In other news, I caught the last 5 minutes of Jamie Oliver's - "Jamie's Meat Free Meals" cooking show, and was rather impressed by the vegan Pad-thai he cooked up... right until the very last second, where he cracked an egg all over it. :sick: I think back to my egg eating days, and it's weird how I used to think that they were delicious. But after being egg free for a few years now, I couldn't think of anything worse to eat.
     
  10. Perko

    Perko Member

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    What about 5 cigarettes instead of 20?

    "Risky" is a term that requires you to quantify it, not just equate two things because they have a risk factor. What's the actual increased risk of bowel cancer from eating, say, 1.5kg of meat a week instead of the recommended 500g? What's the risk of jumping out of a plane without a parachute compared to eating a full salami every day?

    Driving a car regularly is far more risky, so from my point of view, your use of language rather than actual facts to rebut vladtepes is as much of an issue as any broken logic. Vegans do it all the time on social media - wax lyrical with emotive, hyperbolic language to characterise things as they want people to see them; unfortunately for their religious ambitions, most people see through it.
     
  11. BurningFeetMan

    BurningFeetMan Member

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    Did... did you just accuse me of fallacy and then attack me with just that? Sooo, let's clear some things up;

    Vegans aren't religious - And if you thought that they were religious, then there's a good reason you're seeing straight through it. :lol:

    vegan

    noun: vegan; plural noun: vegans
    a person who does not eat or use animal products.
    "I'm a strict vegan"

    Hmm, even the first hit in google is kinda lame, as you're really either vegan or not... there's no "strict-ness" to it.

    Being vegan myself now for over 3 years, I ask the question - who is recommending 500g of meat a week, and why? Cause I've proven personally that it's bullshit, and hence I call it out.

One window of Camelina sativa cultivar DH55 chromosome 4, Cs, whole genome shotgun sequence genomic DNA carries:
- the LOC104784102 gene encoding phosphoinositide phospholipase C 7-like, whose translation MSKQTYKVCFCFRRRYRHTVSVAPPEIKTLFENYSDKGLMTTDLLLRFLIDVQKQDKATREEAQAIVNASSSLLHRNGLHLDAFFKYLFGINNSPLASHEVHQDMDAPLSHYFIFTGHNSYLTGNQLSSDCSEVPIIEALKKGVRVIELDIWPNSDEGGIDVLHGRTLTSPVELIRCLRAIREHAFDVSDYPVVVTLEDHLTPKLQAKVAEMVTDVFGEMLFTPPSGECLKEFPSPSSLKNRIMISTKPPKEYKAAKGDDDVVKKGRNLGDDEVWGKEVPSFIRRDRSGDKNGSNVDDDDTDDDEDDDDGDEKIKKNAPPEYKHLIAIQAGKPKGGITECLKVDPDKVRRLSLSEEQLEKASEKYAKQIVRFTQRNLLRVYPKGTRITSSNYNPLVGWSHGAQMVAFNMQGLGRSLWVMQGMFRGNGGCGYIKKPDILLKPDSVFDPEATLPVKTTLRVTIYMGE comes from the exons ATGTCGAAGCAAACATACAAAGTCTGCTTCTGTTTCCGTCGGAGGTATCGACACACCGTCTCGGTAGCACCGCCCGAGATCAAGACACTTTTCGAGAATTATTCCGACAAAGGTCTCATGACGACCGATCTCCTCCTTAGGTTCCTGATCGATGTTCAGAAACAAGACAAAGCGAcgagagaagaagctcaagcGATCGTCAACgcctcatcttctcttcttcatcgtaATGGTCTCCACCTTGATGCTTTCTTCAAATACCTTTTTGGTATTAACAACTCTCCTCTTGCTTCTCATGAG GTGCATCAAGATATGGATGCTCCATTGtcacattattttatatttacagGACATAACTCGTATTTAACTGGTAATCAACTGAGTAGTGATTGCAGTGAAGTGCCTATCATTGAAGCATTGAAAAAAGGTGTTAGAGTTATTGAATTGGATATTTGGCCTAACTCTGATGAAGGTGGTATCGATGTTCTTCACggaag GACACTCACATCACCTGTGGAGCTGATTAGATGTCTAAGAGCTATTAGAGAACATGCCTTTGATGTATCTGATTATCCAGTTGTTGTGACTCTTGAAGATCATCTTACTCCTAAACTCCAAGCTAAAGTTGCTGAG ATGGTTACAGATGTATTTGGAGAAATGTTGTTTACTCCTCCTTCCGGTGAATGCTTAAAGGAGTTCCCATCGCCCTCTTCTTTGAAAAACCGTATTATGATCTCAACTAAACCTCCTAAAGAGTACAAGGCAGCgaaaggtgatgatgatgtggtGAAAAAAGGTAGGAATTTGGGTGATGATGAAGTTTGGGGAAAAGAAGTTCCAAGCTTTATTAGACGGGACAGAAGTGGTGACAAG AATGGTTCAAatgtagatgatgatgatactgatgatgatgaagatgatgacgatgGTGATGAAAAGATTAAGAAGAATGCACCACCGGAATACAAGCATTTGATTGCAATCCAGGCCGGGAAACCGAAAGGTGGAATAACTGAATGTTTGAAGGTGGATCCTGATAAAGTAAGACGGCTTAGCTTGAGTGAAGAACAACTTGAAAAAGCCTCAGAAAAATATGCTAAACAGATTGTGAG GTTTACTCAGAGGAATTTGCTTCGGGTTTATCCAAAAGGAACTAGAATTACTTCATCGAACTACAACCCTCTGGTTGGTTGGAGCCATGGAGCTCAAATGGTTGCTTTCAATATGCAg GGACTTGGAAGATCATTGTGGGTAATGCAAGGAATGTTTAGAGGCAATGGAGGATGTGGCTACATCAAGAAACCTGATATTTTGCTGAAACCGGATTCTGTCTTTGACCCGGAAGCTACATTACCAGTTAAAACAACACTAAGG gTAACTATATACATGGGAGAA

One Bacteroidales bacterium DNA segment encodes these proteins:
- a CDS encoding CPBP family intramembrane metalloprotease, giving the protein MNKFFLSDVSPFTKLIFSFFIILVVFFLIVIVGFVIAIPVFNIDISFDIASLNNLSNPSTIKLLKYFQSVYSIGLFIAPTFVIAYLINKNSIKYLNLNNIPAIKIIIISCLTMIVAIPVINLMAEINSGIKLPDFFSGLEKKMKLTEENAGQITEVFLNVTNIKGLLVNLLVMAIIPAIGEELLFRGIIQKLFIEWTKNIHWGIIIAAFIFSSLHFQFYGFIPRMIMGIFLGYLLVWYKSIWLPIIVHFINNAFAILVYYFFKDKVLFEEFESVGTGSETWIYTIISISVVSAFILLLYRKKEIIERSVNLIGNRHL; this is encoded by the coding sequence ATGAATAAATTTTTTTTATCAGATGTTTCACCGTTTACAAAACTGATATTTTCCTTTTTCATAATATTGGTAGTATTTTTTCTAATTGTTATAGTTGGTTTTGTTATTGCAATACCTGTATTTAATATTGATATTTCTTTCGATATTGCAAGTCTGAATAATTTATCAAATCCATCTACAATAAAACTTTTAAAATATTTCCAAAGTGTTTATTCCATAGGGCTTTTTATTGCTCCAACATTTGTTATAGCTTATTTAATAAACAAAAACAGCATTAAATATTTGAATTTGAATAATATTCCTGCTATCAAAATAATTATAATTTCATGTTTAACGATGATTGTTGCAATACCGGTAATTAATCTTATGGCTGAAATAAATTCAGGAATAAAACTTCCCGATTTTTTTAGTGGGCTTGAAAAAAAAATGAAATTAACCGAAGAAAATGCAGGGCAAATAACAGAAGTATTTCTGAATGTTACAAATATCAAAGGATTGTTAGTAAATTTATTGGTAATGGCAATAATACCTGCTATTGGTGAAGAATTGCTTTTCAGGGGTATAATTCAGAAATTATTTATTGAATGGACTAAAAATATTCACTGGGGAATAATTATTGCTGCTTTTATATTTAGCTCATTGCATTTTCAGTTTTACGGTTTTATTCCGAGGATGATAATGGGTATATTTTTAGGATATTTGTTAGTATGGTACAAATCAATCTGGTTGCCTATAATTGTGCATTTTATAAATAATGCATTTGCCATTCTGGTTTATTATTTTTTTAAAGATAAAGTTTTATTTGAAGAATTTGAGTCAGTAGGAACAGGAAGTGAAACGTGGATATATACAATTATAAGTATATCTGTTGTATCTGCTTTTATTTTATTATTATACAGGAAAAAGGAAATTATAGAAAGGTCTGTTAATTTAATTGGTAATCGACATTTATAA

12. Perko

    Perko Member

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    A large subset of vegans behave like evangelists, so your protests about it are like Christians who get shitty about people ragging on them as shorthand for Mormons.

    WHO, Heart Foundation etc, to answer your question. How about you answer mine, in what ways are the risks of eating meat and driving a false equivalence?

    Your personal health "journey" is an anecdote. All it proves is that you had/have some weird gut stuff going on.
     
  13. BurningFeetMan

    BurningFeetMan Member

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    You’re doing it again. You don’t even realise it, but it’s tedious as fuck and makes for shit discussion.

    Weird gut stuff going on? You know what, fuck you. See you at the Melbourne Marathon starting line next week, mate.
     
  14. Perko

    Perko Member

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    Ok then, you do the same thing as these other vegans, so it's not really a case of separating you from them for the sake of your feelings. You post pseudo-science YouTube videos and put eating any meat in the same class as smoking etc. You run off a list of ailments that you had prior to going vegan that you don't have now, but most people don't have those ailments and aren't vegan.

    Your personal anecdote(s) and YouTube videos are actually much less scientific than the poor attempt at a meat/cancer study that those Americans did. At least they had more than one data point, though they may have a bit in common with your YouTubers, in that they make good coin out of pushing FUD.
     
  15. bart5986

    bart5986 Member

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    I think he's being extremely misleading by not giving us full disclosure.

    BFM has had specific health conditions that most likely nobody else here has. He's talked about it in the past but says nothing about it here, where its important.

    Its like if I was allergic to oranges and I made my own cult following about how oranges are killing you, when in reality its just killing me, because of the allergy.
     
    Last edited: Oct 9, 2019
  16. RnR

    RnR Member

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    Favourite plant based protein powder? Looking for something that can mix well with frozen berries to make the protein icecream without an iffy taste. Whey is always an option, but interested to hear if there is anything out there, taste wise, that is ok for such a purpose?
     
  17. AlliZ

    AlliZ Member

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    vodka?
     
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  18. RnR

    RnR Member

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    I always add too much and then I don't have icecream any more... :(
     
  19. 6thgear

    6thgear Member

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    Bulk Nutrients has great proteins so says my vegan mate
     
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  20. RnR

    RnR Member

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    With free samples on their site... groovy!